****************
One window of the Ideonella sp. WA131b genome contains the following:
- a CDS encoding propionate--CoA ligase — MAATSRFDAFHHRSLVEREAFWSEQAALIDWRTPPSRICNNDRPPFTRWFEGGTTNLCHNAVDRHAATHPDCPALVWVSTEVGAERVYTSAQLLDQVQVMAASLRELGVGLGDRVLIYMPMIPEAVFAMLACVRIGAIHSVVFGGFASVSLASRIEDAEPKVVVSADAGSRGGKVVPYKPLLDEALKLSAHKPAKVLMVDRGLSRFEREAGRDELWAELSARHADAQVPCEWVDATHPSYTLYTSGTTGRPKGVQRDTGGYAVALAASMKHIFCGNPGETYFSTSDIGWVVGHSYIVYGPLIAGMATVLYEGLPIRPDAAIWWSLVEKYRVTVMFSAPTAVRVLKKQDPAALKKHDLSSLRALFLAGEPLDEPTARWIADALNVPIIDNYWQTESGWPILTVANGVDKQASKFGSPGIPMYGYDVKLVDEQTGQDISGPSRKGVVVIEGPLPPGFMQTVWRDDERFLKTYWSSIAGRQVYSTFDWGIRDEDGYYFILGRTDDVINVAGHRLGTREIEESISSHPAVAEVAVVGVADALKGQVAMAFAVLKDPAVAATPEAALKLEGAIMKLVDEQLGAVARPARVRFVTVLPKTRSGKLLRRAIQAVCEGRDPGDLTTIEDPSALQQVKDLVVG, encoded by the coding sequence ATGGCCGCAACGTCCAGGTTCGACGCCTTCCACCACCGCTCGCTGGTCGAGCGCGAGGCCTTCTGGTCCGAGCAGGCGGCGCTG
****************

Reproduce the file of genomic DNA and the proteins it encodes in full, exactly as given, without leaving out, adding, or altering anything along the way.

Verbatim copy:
One window of the Ideonella sp. WA131b genome contains the following:
- a CDS encoding propionate--CoA ligase — MAATSRFDAFHHRSLVEREAFWSEQAALIDWRTPPSRICNNDRPPFTRWFEGGTTNLCHNAVDRHAATHPDCPALVWVSTEVGAERVYTSAQLLDQVQVMAASLRELGVGLGDRVLIYMPMIPEAVFAMLACVRIGAIHSVVFGGFASVSLASRIEDAEPKVVVSADAGSRGGKVVPYKPLLDEALKLSAHKPAKVLMVDRGLSRFEREAGRDELWAELSARHADAQVPCEWVDATHPSYTLYTSGTTGRPKGVQRDTGGYAVALAASMKHIFCGNPGETYFSTSDIGWVVGHSYIVYGPLIAGMATVLYEGLPIRPDAAIWWSLVEKYRVTVMFSAPTAVRVLKKQDPAALKKHDLSSLRALFLAGEPLDEPTARWIADALNVPIIDNYWQTESGWPILTVANGVDKQASKFGSPGIPMYGYDVKLVDEQTGQDISGPSRKGVVVIEGPLPPGFMQTVWRDDERFLKTYWSSIAGRQVYSTFDWGIRDEDGYYFILGRTDDVINVAGHRLGTREIEESISSHPAVAEVAVVGVADALKGQVAMAFAVLKDPAVAATPEAALKLEGAIMKLVDEQLGAVARPARVRFVTVLPKTRSGKLLRRAIQAVCEGRDPGDLTTIEDPSALQQVKDLVVG, encoded by the coding sequence ATGGCCGCAACGTCCAGGTTCGACGCCTTCCACCACCGCTCGCTGGTCGAGCGCGAGGCCTTCTGGTCCGAGCAGGCGGCGCTG